1916 The First World War in Photographs
A War of Attrition
Series: The First World War in Photographs
15th October 2014
1916, the third year of the Great War, was to see the introduction of conscription for the first time in Britain to feed the insatiable demand for men at the Front. It was just as well, as the spring saw the launch of the German offensive at Verdun and the British counter-attack, but neither side achieved any significant gains. On 1 July the Allies experienced the bloodiest day of the war at the start of the Somme campaign with some 60,000 men killed in a single day. The British Mark 1 tank also made its combat debut at the Somme, heralding a new era of mechanised warfare. 1916 was also the year of the Battle of Jutland, which was the greatest naval encounter of the war but resulted in an inconclusive outcome with both sides losing many ships. Shortly afterwards Lord Kitchener died when HMS Hampshire hit a mine. Kitchener had become the iconic figure of the First World War, appearing on countless recruiting posters. On the Eastern Front the Russian forces pushed forward to draw the Germans into pulling their troops away from the Western Front.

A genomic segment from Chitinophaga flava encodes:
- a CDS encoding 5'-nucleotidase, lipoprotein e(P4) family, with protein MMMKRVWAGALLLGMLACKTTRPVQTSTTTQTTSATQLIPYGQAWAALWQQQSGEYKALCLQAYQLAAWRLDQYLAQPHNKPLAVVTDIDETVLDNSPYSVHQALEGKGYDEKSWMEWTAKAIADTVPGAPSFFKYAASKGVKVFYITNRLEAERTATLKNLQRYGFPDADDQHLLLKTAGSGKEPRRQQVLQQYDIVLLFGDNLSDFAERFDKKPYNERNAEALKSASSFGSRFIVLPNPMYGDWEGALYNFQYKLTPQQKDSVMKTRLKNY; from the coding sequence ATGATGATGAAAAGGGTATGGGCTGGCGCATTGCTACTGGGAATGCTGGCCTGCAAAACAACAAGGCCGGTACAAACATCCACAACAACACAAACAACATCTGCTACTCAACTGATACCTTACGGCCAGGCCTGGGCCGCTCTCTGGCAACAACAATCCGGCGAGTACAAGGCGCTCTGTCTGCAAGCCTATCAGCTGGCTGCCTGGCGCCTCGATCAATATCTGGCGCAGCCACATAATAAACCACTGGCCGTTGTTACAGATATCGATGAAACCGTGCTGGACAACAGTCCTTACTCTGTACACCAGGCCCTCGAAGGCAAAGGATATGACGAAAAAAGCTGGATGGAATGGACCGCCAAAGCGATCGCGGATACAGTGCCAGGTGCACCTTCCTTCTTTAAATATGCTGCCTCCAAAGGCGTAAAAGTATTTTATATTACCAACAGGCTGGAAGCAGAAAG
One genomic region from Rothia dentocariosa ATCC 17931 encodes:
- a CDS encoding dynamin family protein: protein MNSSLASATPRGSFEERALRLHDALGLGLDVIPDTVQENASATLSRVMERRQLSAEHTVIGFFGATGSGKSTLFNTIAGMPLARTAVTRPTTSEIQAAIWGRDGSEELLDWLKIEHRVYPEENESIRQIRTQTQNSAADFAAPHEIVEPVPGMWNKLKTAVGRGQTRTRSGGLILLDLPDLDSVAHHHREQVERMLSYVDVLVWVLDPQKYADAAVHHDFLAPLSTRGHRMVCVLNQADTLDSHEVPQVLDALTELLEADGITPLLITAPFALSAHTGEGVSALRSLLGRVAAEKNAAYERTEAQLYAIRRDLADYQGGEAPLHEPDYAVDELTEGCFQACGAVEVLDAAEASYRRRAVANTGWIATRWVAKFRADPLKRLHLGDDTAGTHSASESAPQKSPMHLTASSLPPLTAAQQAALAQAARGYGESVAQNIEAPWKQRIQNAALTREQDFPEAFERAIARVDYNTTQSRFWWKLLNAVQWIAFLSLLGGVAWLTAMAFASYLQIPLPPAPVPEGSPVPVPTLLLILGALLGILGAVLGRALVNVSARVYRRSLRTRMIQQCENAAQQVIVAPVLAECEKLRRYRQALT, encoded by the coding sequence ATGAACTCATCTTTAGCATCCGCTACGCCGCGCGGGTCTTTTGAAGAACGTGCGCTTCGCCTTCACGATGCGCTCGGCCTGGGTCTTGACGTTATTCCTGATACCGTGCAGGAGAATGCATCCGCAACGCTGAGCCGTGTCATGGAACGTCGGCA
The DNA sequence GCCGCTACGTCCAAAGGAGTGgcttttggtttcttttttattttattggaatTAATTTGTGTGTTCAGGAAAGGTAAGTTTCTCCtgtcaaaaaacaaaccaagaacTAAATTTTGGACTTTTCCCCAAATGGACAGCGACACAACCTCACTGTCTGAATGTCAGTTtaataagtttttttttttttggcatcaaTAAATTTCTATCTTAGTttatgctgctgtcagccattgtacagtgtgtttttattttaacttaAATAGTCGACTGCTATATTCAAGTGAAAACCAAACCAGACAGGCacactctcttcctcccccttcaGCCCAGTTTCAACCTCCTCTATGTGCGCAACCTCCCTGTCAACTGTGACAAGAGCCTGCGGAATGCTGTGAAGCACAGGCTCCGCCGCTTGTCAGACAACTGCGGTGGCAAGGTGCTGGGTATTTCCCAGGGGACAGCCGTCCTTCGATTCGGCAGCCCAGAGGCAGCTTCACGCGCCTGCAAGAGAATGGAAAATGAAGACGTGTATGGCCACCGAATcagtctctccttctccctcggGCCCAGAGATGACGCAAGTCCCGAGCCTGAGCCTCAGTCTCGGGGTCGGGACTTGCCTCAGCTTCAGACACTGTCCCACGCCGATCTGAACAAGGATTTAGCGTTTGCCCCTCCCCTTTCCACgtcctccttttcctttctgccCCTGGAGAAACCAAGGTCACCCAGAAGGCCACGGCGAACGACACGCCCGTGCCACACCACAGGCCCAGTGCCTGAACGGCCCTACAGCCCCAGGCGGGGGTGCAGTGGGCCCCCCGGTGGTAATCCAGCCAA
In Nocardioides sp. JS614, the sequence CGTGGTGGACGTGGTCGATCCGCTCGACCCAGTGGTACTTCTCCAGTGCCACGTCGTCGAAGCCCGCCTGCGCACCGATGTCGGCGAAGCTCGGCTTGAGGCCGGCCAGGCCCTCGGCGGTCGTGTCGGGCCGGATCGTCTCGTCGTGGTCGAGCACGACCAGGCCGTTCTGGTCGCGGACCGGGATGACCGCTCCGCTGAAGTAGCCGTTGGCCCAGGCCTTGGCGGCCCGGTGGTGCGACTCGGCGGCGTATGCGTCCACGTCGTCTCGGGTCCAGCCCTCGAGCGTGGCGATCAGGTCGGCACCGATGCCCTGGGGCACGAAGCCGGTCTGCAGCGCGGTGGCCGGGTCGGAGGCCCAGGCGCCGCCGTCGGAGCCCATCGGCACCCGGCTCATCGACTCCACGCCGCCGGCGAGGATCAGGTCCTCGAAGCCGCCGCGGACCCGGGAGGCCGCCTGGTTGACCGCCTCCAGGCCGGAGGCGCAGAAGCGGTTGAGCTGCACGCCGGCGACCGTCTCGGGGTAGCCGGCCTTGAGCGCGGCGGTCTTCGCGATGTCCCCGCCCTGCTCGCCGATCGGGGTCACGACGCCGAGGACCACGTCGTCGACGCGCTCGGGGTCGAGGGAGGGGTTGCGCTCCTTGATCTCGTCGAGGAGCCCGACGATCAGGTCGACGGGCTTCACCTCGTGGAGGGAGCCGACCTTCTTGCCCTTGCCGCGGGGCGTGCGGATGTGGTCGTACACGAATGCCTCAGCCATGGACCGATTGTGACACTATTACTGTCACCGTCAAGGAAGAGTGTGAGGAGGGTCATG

John Christopher and Campbell McCutcheon tell the story of 1916 at war using many rare and often unpublished images, showing the full horror of the conflict, as well as its impact on the everyday person.